Although some geriatric trauma patients may be at low risk of complications, poor outcomes are pronounced if complications do occur. Prevention in this group decreases the risk of excess morbidity and mortality.
We performed a case-control study of trauma patients 65 years or older treated from January 2015 to August 2016 at a Level I trauma center with a Trauma Quality Improvement Program–predicted probability of complication of less than 20%. Cases had one of the following complications: unplanned admission to the intensive care unit (ICU), unplanned intubation, pneumonia, or unplanned return to the operating room. Two age-matched controls were randomly selected for each case. We collected information on comorbidities, home medications, and early medical care and calculated odds ratios using multivariable conditional logistic regression.
Ninety-four patients experienced unplanned admission to ICU (n = 51), unplanned intubation (n = 14), pneumonia (n = 21), and unplanned return to the operating room (n = 8). The 188 controls were more frequently intubated and had higher median ISS but were otherwise similar to cases. The adjusted odds of complication were higher for patients on a home β-blocker (adjusted odds ratio [aOR], 2.2; 95% confidence interval [CI], 1.2–4.0) and home anticoagulation (aOR, 2.2; 95% CI, 1.2–4.1). Patients with diabetes (aOR 2.0; 95% CI, 1.1–3.7) and dementia (aOR, 2.0; 95% CI, 1.0–4.3) also had higher odds of complication. The adjusted odds of complication for patients receiving geriatrics consultation was 0.4 (95% CI, 0.2–1.0; p = 0.05). Pain service consultation and indwelling pain catheter placement may be protective, but CIs included 1. There was no association between opiates, benzodiazepines, fluid administration, or blood products in the first 24 hours and odds of complication.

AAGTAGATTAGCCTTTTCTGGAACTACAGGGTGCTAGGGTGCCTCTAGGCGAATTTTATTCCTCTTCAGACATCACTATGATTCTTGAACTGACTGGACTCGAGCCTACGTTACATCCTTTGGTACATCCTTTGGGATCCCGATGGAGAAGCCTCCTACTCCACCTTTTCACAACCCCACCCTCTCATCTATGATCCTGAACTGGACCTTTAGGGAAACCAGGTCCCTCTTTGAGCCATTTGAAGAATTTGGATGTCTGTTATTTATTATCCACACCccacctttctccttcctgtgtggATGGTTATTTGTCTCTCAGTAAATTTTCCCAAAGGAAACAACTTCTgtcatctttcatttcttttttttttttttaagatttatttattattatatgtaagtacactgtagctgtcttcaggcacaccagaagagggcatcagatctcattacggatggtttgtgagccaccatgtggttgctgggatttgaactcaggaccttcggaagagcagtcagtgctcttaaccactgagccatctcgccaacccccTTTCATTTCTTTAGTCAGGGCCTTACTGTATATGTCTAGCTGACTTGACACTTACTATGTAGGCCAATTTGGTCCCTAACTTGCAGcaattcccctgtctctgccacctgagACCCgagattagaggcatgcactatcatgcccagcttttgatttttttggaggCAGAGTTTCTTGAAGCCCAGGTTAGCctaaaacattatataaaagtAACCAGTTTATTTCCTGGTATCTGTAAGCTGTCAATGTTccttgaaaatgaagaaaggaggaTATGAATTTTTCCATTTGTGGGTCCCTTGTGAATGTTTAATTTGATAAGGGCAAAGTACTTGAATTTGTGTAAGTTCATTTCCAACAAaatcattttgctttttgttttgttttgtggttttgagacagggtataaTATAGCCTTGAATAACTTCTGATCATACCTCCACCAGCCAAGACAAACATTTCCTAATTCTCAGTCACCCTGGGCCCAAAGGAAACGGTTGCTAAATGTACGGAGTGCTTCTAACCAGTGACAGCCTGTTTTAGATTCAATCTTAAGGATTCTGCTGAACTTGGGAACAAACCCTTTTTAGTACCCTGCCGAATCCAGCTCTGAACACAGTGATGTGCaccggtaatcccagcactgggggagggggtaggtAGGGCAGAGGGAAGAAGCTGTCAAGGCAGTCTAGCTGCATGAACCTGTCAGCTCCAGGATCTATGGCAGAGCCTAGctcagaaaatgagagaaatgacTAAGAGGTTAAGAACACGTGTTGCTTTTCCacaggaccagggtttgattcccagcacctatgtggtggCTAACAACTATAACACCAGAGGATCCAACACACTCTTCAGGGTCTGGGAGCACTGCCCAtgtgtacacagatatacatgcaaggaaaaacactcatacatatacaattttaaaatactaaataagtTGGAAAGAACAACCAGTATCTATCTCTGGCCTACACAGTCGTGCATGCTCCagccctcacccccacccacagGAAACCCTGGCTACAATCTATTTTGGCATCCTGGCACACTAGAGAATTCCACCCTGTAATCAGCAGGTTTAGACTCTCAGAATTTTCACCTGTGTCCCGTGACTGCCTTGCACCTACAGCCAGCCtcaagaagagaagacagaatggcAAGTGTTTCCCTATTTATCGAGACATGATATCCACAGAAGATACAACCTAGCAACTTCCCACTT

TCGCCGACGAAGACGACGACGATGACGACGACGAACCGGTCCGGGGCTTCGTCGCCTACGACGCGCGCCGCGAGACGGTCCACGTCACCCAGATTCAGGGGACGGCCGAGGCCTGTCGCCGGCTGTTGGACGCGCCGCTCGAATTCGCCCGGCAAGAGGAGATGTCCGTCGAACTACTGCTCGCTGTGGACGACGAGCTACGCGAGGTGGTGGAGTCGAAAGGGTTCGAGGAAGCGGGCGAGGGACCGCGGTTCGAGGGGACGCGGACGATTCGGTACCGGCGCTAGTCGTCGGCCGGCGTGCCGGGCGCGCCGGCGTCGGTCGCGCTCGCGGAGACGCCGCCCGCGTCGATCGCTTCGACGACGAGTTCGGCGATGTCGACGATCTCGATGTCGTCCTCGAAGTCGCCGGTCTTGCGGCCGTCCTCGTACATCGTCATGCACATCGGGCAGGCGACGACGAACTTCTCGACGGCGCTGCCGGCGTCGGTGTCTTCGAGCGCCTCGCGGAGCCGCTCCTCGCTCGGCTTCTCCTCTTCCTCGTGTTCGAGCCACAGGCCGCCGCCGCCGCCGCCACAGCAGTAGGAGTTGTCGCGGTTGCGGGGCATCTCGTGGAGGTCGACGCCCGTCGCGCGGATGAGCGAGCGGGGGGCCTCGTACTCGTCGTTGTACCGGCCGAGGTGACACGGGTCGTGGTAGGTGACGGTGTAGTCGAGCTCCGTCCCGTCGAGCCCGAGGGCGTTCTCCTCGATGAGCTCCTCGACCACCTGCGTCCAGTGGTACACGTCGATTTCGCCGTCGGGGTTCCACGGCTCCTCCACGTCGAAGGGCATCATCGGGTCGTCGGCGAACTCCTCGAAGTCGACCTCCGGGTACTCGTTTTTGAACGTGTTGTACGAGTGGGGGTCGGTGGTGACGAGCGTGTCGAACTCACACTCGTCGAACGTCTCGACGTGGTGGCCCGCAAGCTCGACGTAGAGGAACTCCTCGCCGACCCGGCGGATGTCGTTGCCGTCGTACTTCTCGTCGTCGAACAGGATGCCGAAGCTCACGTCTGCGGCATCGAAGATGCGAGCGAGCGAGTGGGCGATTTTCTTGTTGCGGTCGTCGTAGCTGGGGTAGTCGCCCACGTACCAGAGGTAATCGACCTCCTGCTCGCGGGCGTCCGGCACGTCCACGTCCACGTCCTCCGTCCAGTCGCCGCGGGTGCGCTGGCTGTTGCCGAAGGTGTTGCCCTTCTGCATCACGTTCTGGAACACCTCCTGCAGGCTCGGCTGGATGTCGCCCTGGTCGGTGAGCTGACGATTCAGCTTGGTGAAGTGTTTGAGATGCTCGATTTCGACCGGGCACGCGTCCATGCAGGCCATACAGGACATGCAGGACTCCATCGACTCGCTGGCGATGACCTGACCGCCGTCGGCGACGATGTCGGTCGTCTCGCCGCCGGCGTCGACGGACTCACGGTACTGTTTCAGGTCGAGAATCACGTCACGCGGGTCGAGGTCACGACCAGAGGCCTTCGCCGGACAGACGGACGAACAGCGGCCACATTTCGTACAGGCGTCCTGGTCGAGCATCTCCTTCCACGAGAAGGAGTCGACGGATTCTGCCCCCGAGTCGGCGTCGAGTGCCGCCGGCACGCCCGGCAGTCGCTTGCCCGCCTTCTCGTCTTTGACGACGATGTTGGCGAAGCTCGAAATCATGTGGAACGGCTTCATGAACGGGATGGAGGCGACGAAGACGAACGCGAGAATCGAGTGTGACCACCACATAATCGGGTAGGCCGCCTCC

Geriatrics consultation was associated with lower odds of unplanned admission to the ICU, unplanned intubation, pneumonia, and unplanned return to the operating room in low-risk older adult trauma patients. Pathways that support expanding comanagement strategies with geriatricians are needed.
Therapeutic/Care management, Level IV.
From the Harborview Injury Prevention and Research Center (R.A.T., F.P.R., E.B., M.S.V., S.A.), Seattle, Washington; School of Medicine (M.M.R., M.L.R.), University of Washington, Seattle, Washington; Department of Pediatrics (F.P.R.), University of Washington, Seattle, Washington; Department of Surgery (E.B., S.A), University of Washington, Seattle, Washington; Department of Anesthesiology and Pain Medicine (M.S.V.), University of Washington, Seattle, Washington; and Division of Gerontology and Geriatric Medicine (M.J.R.), University of Washington, Seattle, Washington.
Submitted: May 21, 2018, Revised: December 9, 2018, Accepted: December 26, 2018, Published online: January 10, 2019.
Address for reprints: Robert A. Tessler, MD, MPH, Harborview Injury Prevention and Research Center, 401 Broadway, 4th Floor, Seattle, WA 98122; email: email@example.com; firstname.lastname@example.org.
This study was presented at the American Association for the Surgery of Trauma Annual Meeting in San Diego, California; September 26 to 29; 2018.
Supplemental digital content is available for this article. Direct URL citations appear in the printed text, and links to the digital files are provided in the HTML text of this article on the journal’s Web site (www.jtrauma.com).